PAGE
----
“I’m feeling badly {be sure and use the word feeling} about what’s going on in there. What can I do to make this a good learning experience for you?” Or, “We need to move ahead and can’t seem to do so. What can I do for you so we can move ahead together?”

When all else fails, personally and privately invite that person out of the class.

Who is Important?

The learning of the majority of the class is what is important. It’s up to you as training/facilitator/presenter to gain and use the skills that assure a great course experience. In my opinion, it’s not the ‘student’s fault he/she is successful at disrupting the class (most of the time!). It’s the inability of the instructor to artfully use the strategies above to defuse the situation.

Keep honing those skills, and thank you for dedicating your experience to our industry!

P. S. Don’t forget to gain 42 Innovative Presentation Methods that increase your effectiveness, click here.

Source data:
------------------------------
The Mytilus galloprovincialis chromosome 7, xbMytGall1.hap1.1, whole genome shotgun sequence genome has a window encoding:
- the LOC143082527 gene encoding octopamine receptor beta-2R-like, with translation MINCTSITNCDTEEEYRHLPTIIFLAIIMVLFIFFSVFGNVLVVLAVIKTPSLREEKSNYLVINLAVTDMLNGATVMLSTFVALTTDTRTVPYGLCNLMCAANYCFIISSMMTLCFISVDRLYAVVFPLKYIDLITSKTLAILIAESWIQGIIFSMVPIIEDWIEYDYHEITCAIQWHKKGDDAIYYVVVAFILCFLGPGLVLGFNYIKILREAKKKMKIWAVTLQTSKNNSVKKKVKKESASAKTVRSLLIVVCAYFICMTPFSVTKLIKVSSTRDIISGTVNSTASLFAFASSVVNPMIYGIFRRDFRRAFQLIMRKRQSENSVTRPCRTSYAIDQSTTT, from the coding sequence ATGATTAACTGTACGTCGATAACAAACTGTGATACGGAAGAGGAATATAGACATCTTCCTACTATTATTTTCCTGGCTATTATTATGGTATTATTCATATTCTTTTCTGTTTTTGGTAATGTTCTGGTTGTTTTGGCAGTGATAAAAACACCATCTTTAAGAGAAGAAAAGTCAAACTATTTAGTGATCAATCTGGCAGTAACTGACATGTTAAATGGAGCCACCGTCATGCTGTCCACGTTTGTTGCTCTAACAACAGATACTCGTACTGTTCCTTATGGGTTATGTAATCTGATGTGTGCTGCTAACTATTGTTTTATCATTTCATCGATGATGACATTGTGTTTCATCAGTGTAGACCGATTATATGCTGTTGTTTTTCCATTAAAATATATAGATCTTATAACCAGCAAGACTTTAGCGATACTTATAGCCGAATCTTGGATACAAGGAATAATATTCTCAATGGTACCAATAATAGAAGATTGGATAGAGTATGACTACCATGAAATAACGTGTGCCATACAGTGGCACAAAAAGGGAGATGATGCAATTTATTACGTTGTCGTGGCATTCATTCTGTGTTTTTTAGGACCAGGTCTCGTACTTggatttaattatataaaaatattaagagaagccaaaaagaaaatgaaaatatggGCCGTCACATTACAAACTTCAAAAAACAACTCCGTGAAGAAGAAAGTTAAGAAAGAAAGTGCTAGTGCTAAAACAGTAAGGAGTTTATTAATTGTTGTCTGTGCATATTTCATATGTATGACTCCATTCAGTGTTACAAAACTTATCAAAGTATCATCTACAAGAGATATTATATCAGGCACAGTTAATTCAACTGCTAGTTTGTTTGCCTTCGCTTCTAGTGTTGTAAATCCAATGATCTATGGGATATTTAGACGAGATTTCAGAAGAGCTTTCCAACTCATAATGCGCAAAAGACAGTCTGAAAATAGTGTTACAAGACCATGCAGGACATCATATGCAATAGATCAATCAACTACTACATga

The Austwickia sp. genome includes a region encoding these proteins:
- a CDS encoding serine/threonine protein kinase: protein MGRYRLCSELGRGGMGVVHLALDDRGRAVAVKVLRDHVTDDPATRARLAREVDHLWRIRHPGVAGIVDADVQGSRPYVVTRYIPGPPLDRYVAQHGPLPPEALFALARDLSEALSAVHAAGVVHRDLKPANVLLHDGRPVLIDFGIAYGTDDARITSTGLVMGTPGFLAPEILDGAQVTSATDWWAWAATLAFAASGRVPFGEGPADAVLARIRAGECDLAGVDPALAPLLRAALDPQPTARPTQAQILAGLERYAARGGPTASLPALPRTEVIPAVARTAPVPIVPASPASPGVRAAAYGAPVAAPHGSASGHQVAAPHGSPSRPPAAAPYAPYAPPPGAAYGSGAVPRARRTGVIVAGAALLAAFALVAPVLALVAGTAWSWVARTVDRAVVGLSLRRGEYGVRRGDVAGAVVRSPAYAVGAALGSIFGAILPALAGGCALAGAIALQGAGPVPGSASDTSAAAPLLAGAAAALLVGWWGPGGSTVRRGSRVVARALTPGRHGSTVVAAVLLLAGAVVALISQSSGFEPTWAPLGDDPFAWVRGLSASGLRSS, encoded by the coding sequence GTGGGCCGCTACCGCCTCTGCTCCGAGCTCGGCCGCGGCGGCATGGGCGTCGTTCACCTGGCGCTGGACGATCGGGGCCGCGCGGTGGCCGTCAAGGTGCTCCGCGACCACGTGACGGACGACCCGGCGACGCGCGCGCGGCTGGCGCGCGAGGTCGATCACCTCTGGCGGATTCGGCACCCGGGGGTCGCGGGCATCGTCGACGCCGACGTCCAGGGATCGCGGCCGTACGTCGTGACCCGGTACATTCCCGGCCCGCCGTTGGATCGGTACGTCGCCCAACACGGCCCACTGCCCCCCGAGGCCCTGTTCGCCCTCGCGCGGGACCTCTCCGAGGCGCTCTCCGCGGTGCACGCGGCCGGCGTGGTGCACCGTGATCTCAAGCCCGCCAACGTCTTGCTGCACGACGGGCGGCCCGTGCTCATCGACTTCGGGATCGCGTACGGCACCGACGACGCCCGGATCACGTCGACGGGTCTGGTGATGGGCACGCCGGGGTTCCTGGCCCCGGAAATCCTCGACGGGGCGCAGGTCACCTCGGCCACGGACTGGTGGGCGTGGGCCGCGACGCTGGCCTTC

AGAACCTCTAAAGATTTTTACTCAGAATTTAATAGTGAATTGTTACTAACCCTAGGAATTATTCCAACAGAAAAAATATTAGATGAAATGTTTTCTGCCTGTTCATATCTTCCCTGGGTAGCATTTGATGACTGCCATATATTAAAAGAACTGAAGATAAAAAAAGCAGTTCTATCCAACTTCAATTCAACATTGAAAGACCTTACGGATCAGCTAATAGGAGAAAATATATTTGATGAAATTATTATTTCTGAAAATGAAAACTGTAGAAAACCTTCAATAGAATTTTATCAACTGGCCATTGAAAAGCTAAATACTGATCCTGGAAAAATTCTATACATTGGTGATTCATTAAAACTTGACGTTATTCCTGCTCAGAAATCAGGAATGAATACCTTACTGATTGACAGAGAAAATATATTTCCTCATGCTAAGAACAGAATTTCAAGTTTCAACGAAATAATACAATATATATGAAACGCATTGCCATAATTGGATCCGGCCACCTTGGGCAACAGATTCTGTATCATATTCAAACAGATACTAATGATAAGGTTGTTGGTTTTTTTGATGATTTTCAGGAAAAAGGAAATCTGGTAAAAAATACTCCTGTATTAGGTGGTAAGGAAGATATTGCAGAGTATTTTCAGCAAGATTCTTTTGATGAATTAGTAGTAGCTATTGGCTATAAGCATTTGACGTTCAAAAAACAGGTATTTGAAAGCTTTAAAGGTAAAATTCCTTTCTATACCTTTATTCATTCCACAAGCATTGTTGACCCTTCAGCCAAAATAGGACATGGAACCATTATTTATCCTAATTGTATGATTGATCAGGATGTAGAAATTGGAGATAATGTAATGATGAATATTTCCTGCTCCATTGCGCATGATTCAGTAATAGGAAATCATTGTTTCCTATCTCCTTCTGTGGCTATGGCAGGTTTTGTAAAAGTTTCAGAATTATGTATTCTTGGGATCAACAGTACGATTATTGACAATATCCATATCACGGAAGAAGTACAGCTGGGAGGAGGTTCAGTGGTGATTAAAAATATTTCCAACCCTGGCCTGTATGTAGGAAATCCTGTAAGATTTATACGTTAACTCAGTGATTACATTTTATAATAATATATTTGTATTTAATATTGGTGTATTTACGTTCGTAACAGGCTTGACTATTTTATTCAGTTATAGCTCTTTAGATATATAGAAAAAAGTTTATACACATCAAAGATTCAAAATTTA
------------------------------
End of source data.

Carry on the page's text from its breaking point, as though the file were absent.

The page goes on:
Ultimate_RE_Trainer

Tips, Tricks, and Just Plan Great Strategies for the Real Estate Trainer

It’s harder than ever to provide effective training today. So, we need all the new strategies we can get! The Ultimate Real Estate Trainer’s Guide helps you through all types of situations, and provides dozens of ideas for you to use. See it here. 164 pages/4 audios. $129.95 plus shipping. Click here to find out more.


Does your course ‘fit’ the adult learner?

May is my designated Trainer Appreciation Month. So, I’m writing a blog series to help trainers teach and write great courses. And, I’m offering special discounts on my resources for trainers. See them here.

Most real estate courses are not written with adult learning principles in mind. So, let’s look at these truisms and write our courses to reach the adult learner effectively. This is one of the areas we address in my resource on how to write a course (click here to see it).

From writing courses for most of the major real estate franchises, and training thousands of real estate instructors, I’ve found some undeniable truisms. Here’s one:

Why Write a Course for the Adult Learner?

Benefits to teaching to these principles in your course:

  • Adults aren’t bored (!)
  • Adults feel important
  • Adults pay attention
  • Adults retain more
  • Adults feel protected; low risk environment